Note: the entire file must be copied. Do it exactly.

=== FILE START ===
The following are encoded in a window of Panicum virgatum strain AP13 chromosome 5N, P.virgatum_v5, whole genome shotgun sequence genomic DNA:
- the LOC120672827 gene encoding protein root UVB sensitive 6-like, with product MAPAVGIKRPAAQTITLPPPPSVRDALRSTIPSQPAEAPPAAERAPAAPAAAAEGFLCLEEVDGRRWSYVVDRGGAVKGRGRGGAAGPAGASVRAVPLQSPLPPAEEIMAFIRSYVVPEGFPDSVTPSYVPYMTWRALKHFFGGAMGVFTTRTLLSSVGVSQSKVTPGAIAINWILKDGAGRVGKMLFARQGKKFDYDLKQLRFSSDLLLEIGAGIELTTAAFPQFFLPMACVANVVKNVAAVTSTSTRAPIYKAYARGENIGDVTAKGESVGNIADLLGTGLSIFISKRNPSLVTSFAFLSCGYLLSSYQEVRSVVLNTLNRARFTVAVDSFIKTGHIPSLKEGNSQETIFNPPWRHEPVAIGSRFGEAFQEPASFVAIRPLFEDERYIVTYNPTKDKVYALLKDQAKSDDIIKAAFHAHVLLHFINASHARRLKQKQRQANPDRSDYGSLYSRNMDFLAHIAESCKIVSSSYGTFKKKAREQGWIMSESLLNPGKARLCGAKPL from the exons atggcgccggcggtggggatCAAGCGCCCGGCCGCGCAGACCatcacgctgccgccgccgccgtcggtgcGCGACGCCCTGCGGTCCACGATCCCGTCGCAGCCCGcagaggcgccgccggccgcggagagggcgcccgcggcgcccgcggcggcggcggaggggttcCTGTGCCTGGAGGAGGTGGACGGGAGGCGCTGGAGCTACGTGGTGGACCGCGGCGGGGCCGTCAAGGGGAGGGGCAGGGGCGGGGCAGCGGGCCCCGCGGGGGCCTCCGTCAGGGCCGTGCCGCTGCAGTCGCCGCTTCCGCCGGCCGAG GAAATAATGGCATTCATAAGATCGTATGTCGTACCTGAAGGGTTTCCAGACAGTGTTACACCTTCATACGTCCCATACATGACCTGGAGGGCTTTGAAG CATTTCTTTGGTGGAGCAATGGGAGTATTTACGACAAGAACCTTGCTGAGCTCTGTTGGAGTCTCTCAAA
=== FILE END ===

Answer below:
The following are encoded in a window of Panicum virgatum strain AP13 chromosome 5N, P.virgatum_v5, whole genome shotgun sequence genomic DNA:
- the LOC120672827 gene encoding protein root UVB sensitive 6-like, with product MAPAVGIKRPAAQTITLPPPPSVRDALRSTIPSQPAEAPPAAERAPAAPAAAAEGFLCLEEVDGRRWSYVVDRGGAVKGRGRGGAAGPAGASVRAVPLQSPLPPAEEIMAFIRSYVVPEGFPDSVTPSYVPYMTWRALKHFFGGAMGVFTTRTLLSSVGVSQSKVTPGAIAINWILKDGAGRVGKMLFARQGKKFDYDLKQLRFSSDLLLEIGAGIELTTAAFPQFFLPMACVANVVKNVAAVTSTSTRAPIYKAYARGENIGDVTAKGESVGNIADLLGTGLSIFISKRNPSLVTSFAFLSCGYLLSSYQEVRSVVLNTLNRARFTVAVDSFIKTGHIPSLKEGNSQETIFNPPWRHEPVAIGSRFGEAFQEPASFVAIRPLFEDERYIVTYNPTKDKVYALLKDQAKSDDIIKAAFHAHVLLHFINASHARRLKQKQRQANPDRSDYGSLYSRNMDFLAHIAESCKIVSSSYGTFKKKAREQGWIMSESLLNPGKARLCGAKPL from the exons atggcgccggcggtggggatCAAGCGCCCGGCCGCGCAGACCatcacgctgccgccgccgccgtcggtgcGCGACGCCCTGCGGTCCACGATCCCGTCGCAGCCCGcagaggcgccgccggccgcggagagggcgcccgcggcgcccgcggcggcggcggaggggttcCTGTGCCTGGAGGAGGTGGACGGGAGGCGCTGGAGCTACGTGGTGGACCGCGGCGGGGCCGTCAAGGGGAGGGGCAGGGGCGGGGCAGCGGGCCCCGCGGGGGCCTCCGTCAGGGCCGTGCCGCTGCAGTCGCCGCTTCCGCCGGCCGAG GAAATAATGGCATTCATAAGATCGTATGTCGTACCTGAAGGGTTTCCAGACAGTGTTACACCTTCATACGTCCCATACATGACCTGGAGGGCTTTGAAG CATTTCTTTGGTGGAGCAATGGGAGTATTTACGACAAGAACCTTGCTGAGCTCTGTTGGAGTCTCTCAAA